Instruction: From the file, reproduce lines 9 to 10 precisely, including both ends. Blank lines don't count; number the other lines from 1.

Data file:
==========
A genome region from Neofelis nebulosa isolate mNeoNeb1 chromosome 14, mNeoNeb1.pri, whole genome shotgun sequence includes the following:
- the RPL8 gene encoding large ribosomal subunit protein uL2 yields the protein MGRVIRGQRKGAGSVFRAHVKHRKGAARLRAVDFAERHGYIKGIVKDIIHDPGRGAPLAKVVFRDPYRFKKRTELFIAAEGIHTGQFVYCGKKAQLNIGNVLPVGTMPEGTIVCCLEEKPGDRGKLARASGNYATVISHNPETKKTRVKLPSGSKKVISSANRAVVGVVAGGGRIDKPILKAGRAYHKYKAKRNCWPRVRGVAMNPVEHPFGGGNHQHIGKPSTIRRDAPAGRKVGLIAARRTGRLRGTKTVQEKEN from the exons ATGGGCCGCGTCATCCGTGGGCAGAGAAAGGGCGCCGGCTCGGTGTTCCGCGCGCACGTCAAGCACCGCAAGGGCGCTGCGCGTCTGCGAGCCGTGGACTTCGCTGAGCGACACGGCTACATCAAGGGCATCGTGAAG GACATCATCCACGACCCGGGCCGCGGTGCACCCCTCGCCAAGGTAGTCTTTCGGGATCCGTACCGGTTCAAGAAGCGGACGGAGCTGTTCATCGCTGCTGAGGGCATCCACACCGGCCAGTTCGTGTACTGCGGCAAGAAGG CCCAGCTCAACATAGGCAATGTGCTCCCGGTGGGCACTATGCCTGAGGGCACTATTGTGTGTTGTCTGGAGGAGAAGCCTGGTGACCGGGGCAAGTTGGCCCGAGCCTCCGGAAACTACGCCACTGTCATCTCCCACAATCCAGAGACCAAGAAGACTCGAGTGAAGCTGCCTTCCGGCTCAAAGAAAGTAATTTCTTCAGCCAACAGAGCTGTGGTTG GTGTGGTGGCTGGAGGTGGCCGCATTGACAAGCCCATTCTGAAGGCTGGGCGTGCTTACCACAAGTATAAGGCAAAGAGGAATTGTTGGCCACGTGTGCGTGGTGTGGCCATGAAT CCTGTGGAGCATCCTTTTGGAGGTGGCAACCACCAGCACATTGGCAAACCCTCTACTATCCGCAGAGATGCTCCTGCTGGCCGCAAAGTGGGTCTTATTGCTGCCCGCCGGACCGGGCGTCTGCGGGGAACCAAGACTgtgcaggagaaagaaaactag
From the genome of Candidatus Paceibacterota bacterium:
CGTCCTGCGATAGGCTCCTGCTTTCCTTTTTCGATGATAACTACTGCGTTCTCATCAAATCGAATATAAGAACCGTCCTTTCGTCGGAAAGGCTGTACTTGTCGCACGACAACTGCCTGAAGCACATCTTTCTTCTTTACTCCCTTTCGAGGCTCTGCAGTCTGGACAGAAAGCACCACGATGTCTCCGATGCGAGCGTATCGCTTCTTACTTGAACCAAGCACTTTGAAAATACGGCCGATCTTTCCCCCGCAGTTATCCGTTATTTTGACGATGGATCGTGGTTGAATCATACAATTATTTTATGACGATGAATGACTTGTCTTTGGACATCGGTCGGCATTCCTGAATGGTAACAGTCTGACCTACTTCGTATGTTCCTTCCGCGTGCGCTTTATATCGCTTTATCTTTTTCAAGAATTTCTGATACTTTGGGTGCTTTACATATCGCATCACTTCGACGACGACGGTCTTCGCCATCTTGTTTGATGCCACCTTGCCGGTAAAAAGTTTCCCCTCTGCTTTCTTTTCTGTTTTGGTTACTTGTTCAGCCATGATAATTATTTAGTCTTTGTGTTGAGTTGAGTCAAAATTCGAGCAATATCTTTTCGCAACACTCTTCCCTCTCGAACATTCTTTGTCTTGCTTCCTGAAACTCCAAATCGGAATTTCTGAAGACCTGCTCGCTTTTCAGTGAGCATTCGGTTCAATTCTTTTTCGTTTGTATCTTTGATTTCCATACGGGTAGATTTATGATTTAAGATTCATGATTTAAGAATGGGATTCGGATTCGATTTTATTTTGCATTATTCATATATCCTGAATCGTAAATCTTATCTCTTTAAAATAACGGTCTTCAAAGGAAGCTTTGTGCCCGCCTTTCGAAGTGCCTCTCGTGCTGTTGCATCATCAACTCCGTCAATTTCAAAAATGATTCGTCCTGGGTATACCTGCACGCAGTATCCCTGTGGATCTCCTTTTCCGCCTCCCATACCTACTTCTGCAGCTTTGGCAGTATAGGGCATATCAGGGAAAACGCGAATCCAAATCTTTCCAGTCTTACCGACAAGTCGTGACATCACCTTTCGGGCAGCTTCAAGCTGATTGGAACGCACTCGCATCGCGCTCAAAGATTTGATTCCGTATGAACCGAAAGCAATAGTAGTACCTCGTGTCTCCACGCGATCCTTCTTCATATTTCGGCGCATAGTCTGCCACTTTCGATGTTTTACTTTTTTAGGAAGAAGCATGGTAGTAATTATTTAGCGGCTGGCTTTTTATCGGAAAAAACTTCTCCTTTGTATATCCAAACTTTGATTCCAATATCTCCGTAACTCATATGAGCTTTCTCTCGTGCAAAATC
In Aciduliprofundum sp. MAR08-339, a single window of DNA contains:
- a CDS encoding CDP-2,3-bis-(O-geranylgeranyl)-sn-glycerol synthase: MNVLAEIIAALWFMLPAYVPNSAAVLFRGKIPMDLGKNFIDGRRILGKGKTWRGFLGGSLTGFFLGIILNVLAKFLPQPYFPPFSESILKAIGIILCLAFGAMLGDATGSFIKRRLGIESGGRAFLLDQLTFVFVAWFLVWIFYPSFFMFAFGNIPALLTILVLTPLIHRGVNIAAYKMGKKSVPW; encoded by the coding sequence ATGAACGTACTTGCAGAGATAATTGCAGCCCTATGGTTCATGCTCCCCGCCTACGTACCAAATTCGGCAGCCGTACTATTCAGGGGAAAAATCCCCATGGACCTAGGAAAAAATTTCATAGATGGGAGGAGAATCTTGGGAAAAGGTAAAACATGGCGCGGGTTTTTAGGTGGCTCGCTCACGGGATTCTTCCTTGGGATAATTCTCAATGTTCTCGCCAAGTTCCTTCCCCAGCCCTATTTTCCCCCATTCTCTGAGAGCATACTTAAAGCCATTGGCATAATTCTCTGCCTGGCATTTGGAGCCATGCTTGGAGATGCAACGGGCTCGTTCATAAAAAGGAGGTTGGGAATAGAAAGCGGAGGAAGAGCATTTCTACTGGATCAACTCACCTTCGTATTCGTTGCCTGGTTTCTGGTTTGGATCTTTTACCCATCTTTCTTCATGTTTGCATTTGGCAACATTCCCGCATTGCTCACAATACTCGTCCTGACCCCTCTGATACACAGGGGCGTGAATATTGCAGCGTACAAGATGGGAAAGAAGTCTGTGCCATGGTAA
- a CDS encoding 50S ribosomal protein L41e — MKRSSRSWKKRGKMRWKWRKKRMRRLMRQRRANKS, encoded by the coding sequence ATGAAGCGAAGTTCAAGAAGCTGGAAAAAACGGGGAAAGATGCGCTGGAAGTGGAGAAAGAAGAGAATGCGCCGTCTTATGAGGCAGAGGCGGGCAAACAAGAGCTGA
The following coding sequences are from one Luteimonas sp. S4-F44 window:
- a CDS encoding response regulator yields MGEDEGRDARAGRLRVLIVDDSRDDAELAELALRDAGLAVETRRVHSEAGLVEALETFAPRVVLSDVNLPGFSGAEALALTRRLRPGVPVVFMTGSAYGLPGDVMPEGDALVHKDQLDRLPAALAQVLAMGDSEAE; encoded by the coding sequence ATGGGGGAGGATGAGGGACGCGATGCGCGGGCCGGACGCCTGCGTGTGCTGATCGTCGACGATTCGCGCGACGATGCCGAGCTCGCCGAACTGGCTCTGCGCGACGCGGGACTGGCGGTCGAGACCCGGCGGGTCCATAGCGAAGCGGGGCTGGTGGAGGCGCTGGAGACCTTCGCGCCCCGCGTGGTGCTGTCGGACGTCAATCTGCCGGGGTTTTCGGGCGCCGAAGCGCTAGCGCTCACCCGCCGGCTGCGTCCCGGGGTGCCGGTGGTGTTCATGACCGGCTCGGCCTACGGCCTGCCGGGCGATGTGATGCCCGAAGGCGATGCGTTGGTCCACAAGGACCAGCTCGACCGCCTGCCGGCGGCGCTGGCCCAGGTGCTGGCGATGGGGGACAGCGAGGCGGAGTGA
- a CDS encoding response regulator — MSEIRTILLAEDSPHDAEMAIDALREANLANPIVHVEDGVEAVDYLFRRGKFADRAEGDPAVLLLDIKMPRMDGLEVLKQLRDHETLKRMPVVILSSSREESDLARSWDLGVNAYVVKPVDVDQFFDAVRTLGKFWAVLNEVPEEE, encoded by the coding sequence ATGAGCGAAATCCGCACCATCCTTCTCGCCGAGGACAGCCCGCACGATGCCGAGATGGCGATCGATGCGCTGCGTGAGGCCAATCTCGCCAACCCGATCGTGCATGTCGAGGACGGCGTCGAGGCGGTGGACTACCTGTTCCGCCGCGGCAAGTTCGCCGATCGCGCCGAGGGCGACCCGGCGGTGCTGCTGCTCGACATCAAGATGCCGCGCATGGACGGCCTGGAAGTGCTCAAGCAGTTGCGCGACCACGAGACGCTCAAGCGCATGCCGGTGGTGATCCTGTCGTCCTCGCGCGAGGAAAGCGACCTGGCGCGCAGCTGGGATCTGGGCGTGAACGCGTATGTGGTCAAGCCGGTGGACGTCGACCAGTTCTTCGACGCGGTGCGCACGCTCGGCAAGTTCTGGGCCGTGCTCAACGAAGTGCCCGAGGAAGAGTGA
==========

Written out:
- a CDS encoding response regulator yields MGEDEGRDARAGRLRVLIVDDSRDDAELAELALRDAGLAVETRRVHSEAGLVEALETFAPRVVLSDVNLPGFSGAEALALTRRLRPGVPVVFMTGSAYGLPGDVMPEGDALVHKDQLDRLPAALAQVLAMGDSEAE; encoded by the coding sequence ATGGGGGAGGATGAGGGACGCGATGCGCGGGCCGGACGCCTGCGTGTGCTGATCGTCGACGATTCGCGCGACGATGCCGAGCTCGCCGAACTGGCTCTGCGCGACGCGGGACTGGCGGTCGAGACCCGGCGGGTCCATAGCGAAGCGGGGCTGGTGGAGGCGCTGGAGACCTTCGCGCCCCGCGTGGTGCTGTCGGACGTCAATCTGCCGGGGTTTTCGGGCGCCGAAGCGCTAGCGCTCACCCGCCGGCTGCGTCCCGGGGTGCCGGTGGTGTTCATGACCGGCTCGGCCTACGGCCTGCCGGGCGATGTGATGCCCGAAGGCGATGCGTTGGTCCACAAGGACCAGCTCGACCGCCTGCCGGCGGCGCTGGCCCAGGTGCTGGCGATGGGGGACAGCGAGGCGGAGTGA
- a CDS encoding response regulator — MSEIRTILLAEDSPHDAEMAIDALREANLANPIVHVEDGVEAVDYLFRRGKFADRAEGDPAVLLLDIKMPRMDGLEVLKQLRDHETLKRMPVVILSSSREESDLARSWDLGVNAYVVKPVDVDQFFDAVRTLGKFWAVLNEVPEEE, encoded by the coding sequence ATGAGCGAAATCCGCACCATCCTTCTCGCCGAGGACAGCCCGCACGATGCCGAGATGGCGATCGATGCGCTGCGTGAGGCCAATCTCGCCAACCCGATCGTGCATGTCGAGGACGGCGTCGAGGCGGTGGACTACCTGTTCCGCCGCGGCAAGTTCGCCGATCGCGCCGAGGGCGACCCGGCGGTGCTGCTGCTCGACATCAAGATGCCGCGCATGGACGGCCTGGAAGTGCTCAAGCAGTTGCGCGACCACGAGACGCTCAAGCGCATGCCGGTGGTGATCCTGTCGTCCTCGCGCGAGGAAAGCGACCTGGCGCGCAGCTGGGATCTGGGCGTGAACGCGTATGTGGTCAAGCCGGTGGACGTCGACCAGTTCTTCGACGCGGTGCGCACGCTCGGCAAGTTCTGGGCCGTGCTCAACGAAGTGCCCGAGGAAGAGTGA